Our Victorian National Youth Leadership Council (NYLC) member Asitha is working in Cape Otway on the Great Ocean. This is a day in his life!
Its 7am, I lift a hand to turn off my alarm. This is when I regret not sleeping earlier the previous night. Too late now, a big day lies ahead. I am working as a conservationist at the Conservation Ecology Centre in Cape Otway on the beautiful Great Ocean Road, south-east Australia. It’s a beautiful office, with temperate rainforests, crystal clear streams and numerous waterfalls.
Today’s main task involves setting up camera traps in the Great Otway National Park to monitor for threatened species such as tiger quolls and long-nosed potoroos as well as feral species such as cats and foxes. Camera traps are remote sensing cameras that are triggered by motion. This means if an animal walks in front of the sensor is triggered and a photo is taken. These cameras are our eyes in the forest, they allow conservationists and researchers to be in the forest every minute of the day. Over the next few days we will set up 50 of these cameras in the Otways.
Rainjacket, check. Waterproof pants, check. GPS, check. Emergency satellite beacon, check. First aid kit, check. Cameras and equipment check. We are ready to go. It is important to be prepared for long and tiring days when out in the field. The terrain can be rough and the weather erratic. It’s certainly not a job for unenthusiastic people! But the rewards far outweigh the negatives. The landscapes I get to work in are stunning and the views breathtaking. There’s abundant wildlife to be seen and you are helping to protect it! Also, I would much rather be out in the field rather than be in the office doing statistics on Microsoft Excel!
When we reach our first site we pack our backpacks with the gear needed to set up the first camera. Camera, bait, lock and key to ensure the security of the camera. We use the GPS to navigate to the setup location. If we are lucky, the trek from the car to the loation is a straightforward one through the temperate rainforest. If we are unlucky, the bush can be thick with fallen trunks and branches everywhere. Obtaining a sure footing on rotting branches can be tough, and there have been many times we have slipped straight through the trunk of a rotting tree. Sometimes we would lose balance and fall on our backs. One time I remember grabbing onto a trunk to haul myself up part of the track. But it was a dead trunk with no roots and the soil and it came crashing down towards us! Luckily my colleague and I had time to step out of the way! The terrain can be so steep that in certain areas we can’t climb down. On such occasions, we just sit down and slide to the bottom!
Once we reach the site we need to clear the area of grass and twigs to ensure the camera isn’t triggered by them moving in the wind. We set up the bait station and point the camera towards it. Then the camera is locked into place against a tree and switched on. A test to ensure the camera is working and then we trek back up to the car, drive to the next location and repeat the process. If we are efficient we can setup 20 cameras per day, which means it takes us three days to setup the total of 50 cameras.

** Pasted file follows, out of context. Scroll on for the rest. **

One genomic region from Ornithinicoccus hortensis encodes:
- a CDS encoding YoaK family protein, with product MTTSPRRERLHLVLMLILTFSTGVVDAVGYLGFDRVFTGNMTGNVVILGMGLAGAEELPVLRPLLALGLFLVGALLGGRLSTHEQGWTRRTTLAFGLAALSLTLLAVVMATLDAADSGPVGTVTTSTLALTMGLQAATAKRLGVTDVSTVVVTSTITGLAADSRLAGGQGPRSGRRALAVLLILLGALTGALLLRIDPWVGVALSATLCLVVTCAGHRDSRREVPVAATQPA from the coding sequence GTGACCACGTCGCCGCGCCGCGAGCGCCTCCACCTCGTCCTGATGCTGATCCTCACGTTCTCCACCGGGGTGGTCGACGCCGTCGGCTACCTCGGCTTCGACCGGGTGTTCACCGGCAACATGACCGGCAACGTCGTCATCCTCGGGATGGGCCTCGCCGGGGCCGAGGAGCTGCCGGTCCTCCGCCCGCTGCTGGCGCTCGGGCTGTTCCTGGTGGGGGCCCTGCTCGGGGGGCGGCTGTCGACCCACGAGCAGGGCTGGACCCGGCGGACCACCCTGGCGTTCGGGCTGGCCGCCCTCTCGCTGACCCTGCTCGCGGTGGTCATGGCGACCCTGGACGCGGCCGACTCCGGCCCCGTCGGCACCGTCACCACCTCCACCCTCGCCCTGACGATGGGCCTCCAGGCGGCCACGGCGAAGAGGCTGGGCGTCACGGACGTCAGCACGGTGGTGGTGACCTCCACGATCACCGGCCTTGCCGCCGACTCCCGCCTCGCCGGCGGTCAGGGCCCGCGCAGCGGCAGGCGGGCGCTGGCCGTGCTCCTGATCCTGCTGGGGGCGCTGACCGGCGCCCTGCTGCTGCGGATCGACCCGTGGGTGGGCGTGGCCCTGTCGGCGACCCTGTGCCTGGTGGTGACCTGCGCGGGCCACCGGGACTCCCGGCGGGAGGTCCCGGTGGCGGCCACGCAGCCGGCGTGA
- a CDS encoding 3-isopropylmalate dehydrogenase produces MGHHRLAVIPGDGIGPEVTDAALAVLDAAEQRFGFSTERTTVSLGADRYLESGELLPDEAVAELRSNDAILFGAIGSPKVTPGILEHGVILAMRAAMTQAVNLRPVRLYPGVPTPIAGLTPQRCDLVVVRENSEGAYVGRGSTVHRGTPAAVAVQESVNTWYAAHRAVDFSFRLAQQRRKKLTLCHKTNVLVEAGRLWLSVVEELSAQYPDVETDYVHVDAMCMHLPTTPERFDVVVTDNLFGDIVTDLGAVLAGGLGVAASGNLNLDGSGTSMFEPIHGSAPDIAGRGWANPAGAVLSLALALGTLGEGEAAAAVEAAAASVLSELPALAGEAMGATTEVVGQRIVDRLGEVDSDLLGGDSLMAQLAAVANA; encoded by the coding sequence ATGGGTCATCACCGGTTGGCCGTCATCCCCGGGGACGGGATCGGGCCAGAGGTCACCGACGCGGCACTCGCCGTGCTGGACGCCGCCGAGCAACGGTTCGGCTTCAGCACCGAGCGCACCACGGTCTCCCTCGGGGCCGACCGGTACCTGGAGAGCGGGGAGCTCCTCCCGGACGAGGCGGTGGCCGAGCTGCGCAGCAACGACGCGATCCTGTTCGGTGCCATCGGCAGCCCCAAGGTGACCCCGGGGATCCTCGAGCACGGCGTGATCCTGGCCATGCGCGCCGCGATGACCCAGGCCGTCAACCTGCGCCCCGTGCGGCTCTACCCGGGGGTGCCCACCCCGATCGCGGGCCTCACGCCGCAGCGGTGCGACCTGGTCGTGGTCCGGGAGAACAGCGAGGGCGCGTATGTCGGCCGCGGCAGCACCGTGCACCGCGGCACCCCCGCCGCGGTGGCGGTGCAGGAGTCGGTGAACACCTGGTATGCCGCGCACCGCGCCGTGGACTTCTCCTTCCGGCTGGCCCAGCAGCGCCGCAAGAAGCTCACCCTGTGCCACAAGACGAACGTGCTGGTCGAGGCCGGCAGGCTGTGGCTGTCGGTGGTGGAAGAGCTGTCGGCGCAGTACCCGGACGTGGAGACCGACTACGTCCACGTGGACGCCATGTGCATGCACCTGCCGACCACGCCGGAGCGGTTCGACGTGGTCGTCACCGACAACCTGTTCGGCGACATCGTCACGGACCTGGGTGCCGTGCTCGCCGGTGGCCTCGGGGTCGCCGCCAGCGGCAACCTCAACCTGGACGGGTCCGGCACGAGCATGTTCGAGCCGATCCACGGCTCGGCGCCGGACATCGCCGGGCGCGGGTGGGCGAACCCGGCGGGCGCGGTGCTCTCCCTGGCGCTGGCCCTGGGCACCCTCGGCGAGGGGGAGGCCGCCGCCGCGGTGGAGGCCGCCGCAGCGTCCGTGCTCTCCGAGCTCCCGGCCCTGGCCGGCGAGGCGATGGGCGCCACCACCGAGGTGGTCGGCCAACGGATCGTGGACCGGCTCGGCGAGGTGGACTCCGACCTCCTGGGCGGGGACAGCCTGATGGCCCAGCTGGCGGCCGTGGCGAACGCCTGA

When we get back to the Conservation Ecology Centre we need to feed our captive potoroos, sugar gliders and quolls. We chop up some bananas, apples and oranges and fill up four bowls. Add in some muesli and protein supplement and that takes care of the potoroos and gliders. Occasionally we would go into the glider enclosure at night with our fingers dipped in honey. The greedy gliders come down and lick the honey straight off our fingers!
The centre has two quolls in captivity; one tiger quoll, the largest carnivorous marsupial on the mainland. It is extremely rare, once thought to be extinct in the Otways. The eastern quoll is extinct on the mainland, the effects of introduced ferals such as cats and foxes taking it toll on the species. The eastern quoll still hangs on in Tasmania, where the presence if Tasmanian devils helps control predation by ferals. It is estimated that a feral cat can kill upto six native animals per night. Given that there are around 2 million cats across Australia, spread around 99.8% of its landmass, it is not a wonder that nearly 30 Australian mammals have gone extinct since European settlement. The larger tiger quoll is asleep under a log. It will wake up to a tasty treat of three chicken legs. The eastern quoll needs just one chicken leg. It too is resting in its den.
At last a tiring day has come to an end. I am looking forward to a warm shower and a good dinner. Although the work is tiring there is no better feeling knowing that your work is helping to save some incredibly rare and endangered animals. It’s one of the biggest reasons that gets me out of bed every day. I suppose we are working towards a day we wouldn’t need to do this, when all animals are protected and there are no cats and foxes to worry about. But until that day arrives I will keep doing what I do, even if it takes me my whole life to get there.
Asitha Samarawickrama is an environmental scientist and a member of the Jane Goodall Institute Australia’s National Youth Leadership Council. He has interests in wildlife conservation, illegal wildlife trade, palm oil, climate change and marine pollution. You can follow his work here on Twitter and Instagram. All photos in this story were taken by the author and are his property.